Maternal age dependent loss of SMC1 transcripts in human oocytes. V. Jobanputra1, S. K. Nurudeen2, M. Shirazi1, R. W. Prosser2, A. Naini1, J. K. Kline3, M. V. Sauer2, D. Warburton1,4 1) Pathology; 2) Obstetrics and Gynecology; 3) Epidemiology; 4) Genetics and Development, Columbia University, New York, NY.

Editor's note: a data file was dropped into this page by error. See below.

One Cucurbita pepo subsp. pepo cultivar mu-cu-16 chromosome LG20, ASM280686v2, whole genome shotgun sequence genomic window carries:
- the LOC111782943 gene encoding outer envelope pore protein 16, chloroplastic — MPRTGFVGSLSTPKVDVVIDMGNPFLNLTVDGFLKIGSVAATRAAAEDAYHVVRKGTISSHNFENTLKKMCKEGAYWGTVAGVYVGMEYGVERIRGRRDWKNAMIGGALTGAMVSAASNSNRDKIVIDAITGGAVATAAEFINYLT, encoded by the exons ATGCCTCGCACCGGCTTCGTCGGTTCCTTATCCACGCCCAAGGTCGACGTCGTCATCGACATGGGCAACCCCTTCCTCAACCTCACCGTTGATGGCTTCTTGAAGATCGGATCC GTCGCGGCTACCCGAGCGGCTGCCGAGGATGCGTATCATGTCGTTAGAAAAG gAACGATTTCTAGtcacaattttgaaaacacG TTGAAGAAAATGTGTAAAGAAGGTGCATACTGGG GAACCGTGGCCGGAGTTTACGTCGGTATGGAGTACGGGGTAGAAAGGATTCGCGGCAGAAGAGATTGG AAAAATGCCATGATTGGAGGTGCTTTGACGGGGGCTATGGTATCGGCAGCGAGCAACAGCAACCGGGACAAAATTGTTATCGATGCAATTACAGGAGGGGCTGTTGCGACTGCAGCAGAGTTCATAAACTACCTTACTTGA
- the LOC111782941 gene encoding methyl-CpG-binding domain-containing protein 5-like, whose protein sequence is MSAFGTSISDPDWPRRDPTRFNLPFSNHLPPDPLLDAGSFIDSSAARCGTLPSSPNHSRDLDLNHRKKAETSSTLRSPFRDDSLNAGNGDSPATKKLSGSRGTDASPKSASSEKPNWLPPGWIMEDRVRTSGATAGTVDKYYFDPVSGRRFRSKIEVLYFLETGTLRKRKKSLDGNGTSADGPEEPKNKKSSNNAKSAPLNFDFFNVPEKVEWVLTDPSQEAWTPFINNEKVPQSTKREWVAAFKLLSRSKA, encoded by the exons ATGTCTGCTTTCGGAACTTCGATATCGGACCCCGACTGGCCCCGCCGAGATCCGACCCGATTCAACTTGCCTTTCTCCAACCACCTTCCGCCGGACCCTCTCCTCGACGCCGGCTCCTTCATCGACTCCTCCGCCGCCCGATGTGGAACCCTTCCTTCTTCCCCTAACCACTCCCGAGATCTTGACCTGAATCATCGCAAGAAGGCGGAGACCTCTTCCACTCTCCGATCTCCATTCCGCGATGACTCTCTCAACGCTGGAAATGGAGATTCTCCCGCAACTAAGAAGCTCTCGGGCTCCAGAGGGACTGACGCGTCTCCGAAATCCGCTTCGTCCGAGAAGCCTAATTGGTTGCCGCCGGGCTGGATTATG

The pathogenic mechanisms underlying the well-established association of advancing maternal age with increased risk of meiotic nondisjunction are unknown. Studies of human oocytes obtained in assisted reproductive settings suggest that premature chromatid separation may be more common than previously thought. One hypothesis is that age-related meiotic errors are the result of failure of cohesins to maintain the association of chromatids during either the resting period in female meiosis or the completion of MI or MII. Evidence supporting this hypothesis is based mainly on studies in the mouse showing that cohesion binding to chromosomes decreases in oocytes of older mothers and that mutations in cohesins lead to errors in meiosis. We set out to examine this hypothesis in humans by measuring the transcript levels of SMC1B, one of the meiosis-specific cohesins, in human oocytes. Immature oocytes which were not used for intracytoplasmic sperm injection ICSI were collected from women undergoing in vitro fertilization (IVF). A total of 90 oocytes were collected from 67 women (age range 21 to 43 years). We extracted RNA from the oocytes and used quantitative real-time PCR to measure the relative amount of SMC1 mRNA. We classified women in four age groups: < 30years (n=27), 30-34 years (n=26), 35-39 years (n=23) and > 40 years (n=14). SMC1 transcripts were detectable in all oocytes. Maternal age was negatively associated with SMC1 mRNA levels. When comparing the transcript levels by age groups, women over 40 years of age had significantly lower SMC1 transcript levels compared with women < 30 years (p=0.0234). Our results implicate an age-dependent loss in the transcript levels of SMC1 in human oocytes. To our knowledge, this is the first study to demonstrate a relation between maternal age and cohesion level in human oocytes.

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